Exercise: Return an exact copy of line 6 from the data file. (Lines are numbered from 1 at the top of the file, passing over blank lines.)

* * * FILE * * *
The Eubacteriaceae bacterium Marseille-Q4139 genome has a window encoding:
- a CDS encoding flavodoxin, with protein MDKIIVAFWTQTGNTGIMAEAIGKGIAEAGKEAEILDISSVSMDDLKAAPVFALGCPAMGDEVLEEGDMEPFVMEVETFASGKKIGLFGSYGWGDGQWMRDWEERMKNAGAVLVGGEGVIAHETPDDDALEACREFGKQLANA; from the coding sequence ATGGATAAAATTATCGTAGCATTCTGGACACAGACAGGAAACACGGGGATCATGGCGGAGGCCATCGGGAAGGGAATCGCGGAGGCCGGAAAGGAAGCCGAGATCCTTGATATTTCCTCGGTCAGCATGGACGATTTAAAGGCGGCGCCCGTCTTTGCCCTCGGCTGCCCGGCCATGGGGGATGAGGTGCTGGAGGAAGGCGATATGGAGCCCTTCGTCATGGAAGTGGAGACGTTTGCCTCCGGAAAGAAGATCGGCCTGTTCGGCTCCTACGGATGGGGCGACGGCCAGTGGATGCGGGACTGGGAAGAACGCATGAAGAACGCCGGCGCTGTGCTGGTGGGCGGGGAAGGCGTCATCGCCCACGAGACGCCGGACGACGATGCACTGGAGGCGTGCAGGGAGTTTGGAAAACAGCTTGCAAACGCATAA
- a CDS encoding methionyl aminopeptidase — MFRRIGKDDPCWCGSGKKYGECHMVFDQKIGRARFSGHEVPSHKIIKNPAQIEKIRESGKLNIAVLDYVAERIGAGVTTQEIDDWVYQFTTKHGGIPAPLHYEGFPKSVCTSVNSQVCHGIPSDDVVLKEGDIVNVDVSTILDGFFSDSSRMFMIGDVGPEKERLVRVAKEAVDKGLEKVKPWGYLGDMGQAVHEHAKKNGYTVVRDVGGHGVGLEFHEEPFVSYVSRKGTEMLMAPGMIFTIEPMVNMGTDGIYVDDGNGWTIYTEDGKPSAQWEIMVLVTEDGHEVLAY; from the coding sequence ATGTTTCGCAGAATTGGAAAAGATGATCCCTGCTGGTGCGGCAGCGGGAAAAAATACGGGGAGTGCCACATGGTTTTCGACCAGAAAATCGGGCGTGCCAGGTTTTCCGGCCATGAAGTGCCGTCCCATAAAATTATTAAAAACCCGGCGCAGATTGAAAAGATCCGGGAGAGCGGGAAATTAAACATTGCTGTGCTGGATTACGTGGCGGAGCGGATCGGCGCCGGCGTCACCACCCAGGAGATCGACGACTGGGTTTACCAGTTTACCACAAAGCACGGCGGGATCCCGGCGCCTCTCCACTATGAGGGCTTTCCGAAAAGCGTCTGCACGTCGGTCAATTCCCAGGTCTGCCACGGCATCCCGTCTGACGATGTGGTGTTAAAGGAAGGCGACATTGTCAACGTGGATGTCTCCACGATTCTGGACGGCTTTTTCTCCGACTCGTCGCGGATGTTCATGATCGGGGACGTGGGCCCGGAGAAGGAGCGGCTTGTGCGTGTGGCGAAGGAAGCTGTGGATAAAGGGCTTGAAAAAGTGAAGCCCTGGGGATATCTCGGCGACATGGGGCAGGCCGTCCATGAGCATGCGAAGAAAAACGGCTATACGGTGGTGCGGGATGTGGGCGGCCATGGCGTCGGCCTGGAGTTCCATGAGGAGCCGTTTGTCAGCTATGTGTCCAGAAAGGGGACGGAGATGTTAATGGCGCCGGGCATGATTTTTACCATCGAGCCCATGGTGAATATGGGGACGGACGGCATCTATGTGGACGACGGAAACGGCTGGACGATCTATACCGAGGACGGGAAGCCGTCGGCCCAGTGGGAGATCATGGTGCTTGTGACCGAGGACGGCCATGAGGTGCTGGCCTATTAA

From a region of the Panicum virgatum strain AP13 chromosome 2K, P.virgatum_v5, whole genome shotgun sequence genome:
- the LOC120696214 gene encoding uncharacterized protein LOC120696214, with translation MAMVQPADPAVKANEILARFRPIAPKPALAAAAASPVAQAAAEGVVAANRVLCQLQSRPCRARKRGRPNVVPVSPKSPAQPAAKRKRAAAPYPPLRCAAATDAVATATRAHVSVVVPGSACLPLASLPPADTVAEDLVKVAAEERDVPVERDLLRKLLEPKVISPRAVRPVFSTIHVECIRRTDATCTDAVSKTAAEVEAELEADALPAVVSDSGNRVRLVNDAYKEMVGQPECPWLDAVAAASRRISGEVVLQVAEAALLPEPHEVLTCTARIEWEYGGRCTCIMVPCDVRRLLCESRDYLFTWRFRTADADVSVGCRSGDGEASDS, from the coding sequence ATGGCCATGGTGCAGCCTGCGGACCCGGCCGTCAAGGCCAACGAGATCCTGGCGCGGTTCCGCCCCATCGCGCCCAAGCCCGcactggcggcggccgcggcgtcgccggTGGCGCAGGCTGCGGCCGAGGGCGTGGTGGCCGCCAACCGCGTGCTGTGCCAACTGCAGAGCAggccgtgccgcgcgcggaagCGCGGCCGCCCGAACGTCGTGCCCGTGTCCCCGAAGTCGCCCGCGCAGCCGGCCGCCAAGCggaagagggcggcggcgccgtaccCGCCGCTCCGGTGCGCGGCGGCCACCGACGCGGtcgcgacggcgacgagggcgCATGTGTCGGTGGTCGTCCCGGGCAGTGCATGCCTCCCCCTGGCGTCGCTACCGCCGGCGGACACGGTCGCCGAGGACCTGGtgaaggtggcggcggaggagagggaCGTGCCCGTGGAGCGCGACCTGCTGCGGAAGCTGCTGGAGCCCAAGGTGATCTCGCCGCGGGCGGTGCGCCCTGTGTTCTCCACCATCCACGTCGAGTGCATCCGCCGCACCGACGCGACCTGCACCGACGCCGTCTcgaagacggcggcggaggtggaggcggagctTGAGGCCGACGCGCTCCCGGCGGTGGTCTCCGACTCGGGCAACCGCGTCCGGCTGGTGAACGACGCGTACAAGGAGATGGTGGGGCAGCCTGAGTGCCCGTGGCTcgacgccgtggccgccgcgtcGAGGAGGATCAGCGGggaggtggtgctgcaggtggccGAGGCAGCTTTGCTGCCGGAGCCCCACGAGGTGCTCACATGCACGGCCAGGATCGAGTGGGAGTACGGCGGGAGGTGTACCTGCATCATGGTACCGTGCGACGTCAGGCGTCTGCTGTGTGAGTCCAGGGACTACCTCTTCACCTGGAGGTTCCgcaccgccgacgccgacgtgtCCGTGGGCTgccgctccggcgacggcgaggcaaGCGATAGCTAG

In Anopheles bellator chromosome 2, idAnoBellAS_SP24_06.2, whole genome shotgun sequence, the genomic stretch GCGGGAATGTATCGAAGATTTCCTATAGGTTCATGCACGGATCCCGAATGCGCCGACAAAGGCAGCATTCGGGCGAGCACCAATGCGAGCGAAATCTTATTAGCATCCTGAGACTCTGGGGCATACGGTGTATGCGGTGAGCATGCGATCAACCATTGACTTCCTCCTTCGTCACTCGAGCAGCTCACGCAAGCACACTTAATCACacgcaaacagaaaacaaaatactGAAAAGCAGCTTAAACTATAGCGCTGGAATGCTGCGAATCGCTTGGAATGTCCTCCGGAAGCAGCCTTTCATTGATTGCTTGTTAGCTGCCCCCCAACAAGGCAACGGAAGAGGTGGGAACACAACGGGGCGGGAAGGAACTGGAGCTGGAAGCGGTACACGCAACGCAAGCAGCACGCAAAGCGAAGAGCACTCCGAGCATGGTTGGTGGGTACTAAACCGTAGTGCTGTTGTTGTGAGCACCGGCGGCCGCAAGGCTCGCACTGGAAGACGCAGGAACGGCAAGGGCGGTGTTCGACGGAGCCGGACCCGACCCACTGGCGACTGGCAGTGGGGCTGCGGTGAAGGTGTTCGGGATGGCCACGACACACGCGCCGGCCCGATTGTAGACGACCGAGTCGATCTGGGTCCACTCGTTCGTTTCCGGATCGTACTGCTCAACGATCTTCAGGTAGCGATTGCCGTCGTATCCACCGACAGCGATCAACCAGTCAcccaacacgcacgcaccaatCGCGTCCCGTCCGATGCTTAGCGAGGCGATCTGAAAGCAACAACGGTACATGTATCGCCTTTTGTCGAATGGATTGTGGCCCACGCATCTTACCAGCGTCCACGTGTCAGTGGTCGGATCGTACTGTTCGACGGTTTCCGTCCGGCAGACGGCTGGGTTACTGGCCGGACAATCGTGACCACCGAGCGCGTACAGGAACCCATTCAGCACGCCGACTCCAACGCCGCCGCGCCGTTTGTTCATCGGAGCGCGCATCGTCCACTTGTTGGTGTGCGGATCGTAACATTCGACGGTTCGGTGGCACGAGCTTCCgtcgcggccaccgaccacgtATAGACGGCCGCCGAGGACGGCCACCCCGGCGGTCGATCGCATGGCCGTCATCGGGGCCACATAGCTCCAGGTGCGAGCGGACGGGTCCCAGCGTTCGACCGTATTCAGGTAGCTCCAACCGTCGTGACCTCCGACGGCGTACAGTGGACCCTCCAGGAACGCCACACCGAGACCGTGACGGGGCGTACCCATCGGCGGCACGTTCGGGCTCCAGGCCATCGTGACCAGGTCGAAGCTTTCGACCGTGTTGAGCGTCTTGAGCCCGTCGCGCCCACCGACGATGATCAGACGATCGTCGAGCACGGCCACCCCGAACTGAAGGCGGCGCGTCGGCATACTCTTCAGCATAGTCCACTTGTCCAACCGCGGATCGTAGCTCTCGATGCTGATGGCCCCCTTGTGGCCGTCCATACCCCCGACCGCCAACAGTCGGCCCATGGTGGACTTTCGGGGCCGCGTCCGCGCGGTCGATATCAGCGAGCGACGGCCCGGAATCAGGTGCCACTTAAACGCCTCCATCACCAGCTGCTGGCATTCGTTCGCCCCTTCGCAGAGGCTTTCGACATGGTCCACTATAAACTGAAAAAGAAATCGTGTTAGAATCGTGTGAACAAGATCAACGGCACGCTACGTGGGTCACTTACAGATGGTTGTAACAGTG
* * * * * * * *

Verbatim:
In Anopheles bellator chromosome 2, idAnoBellAS_SP24_06.2, whole genome shotgun sequence, the genomic stretch GCGGGAATGTATCGAAGATTTCCTATAGGTTCATGCACGGATCCCGAATGCGCCGACAAAGGCAGCATTCGGGCGAGCACCAATGCGAGCGAAATCTTATTAGCATCCTGAGACTCTGGGGCATACGGTGTATGCGGTGAGCATGCGATCAACCATTGACTTCCTCCTTCGTCACTCGAGCAGCTCACGCAAGCACACTTAATCACacgcaaacagaaaacaaaatactGAAAAGCAGCTTAAACTATAGCGCTGGAATGCTGCGAATCGCTTGGAATGTCCTCCGGAAGCAGCCTTTCATTGATTGCTTGTTAGCTGCCCCCCAACAAGGCAACGGAAGAGGTGGGAACACAACGGGGCGGGAAGGAACTGGAGCTGGAAGCGGTACACGCAACGCAAGCAGCACGCAAAGCGAAGAGCACTCCGAGCATGGTTGGTGGGTACTAAACCGTAGTGCTGTTGTTGTGAGCACCGGCGGCCGCAAGGCTCGCACTGGAAGACGCAGGAACGGCAAGGGCGGTGTTCGACGGAGCCGGACCCGACCCACTGGCGACTGGCAGTGGGGCTGCGGTGAAGGTGTTCGGGATGGCCACGACACACGCGCCGGCCCGATTGTAGACGACCGAGTCGATCTGGGTCCACTCGTTCGTTTCCGGATCGTACTGCTCAACGATCTTCAGGTAGCGATTGCCGTCGTATCCACCGACAGCGATCAACCAGTCAcccaacacgcacgcaccaatCGCGTCCCGTCCGATGCTTAGCGAGGCGATCTGAAAGCAACAACGGTACATGTATCGCCTTTTGTCGAATGGATTGTGGCCCACGCATCTTACCAGCGTCCACGTGTCAGTGGTCGGATCGTACTGTTCGACGGTTTCCGTCCGGCAGACGGCTGGGTTACTGGCCGGACAATCGTGACCACCGAGCGCGTACAGGAACCCATTCAGCACGCCGACTCCAACGCCGCCGCGCCGTTTGTTCATCGGAGCGCGCATCGTCCACTTGTTGGTGTGCGGATCGTAACATTCGACGGTTCGGTGGCACGAGCTTCCgtcgcggccaccgaccacgtATAGACGGCCGCCGAGGACGGCCACCCCGGCGGTCGATCGCATGGCCGTCATCGGGGCCACATAGCTCCAGGTGCGAGCGGACGGGTCCCAGCGTTCGACCGTATTCAGGTAGCTCCAACCGTCGTGACCTCCGACGGCGTACAGTGGACCCTCCAGGAACGCCACACCGAGACCGTGACGGGGCGTACCCATCGGCGGCACGTTCGGGCTCCAGGCCATCGTGACCAGGTCGAAGCTTTCGACCGTGTTGAGCGTCTTGAGCCCGTCGCGCCCACCGACGATGATCAGACGATCGTCGAGCACGGCCACCCCGAACTGAAGGCGGCGCGTCGGCATACTCTTCAGCATAGTCCACTTGTCCAACCGCGGATCGTAGCTCTCGATGCTGATGGCCCCCTTGTGGCCGTCCATACCCCCGACCGCCAACAGTCGGCCCATGGTGGACTTTCGGGGCCGCGTCCGCGCGGTCGATATCAGCGAGCGACGGCCCGGAATCAGGTGCCACTTAAACGCCTCCATCACCAGCTGCTGGCATTCGTTCGCCCCTTCGCAGAGGCTTTCGACATGGTCCACTATAAACTGAAAAAGAAATCGTGTTAGAATCGTGTGAACAAGATCAACGGCACGCTACGTGGGTCACTTACAGATGGTTGTAACAGTG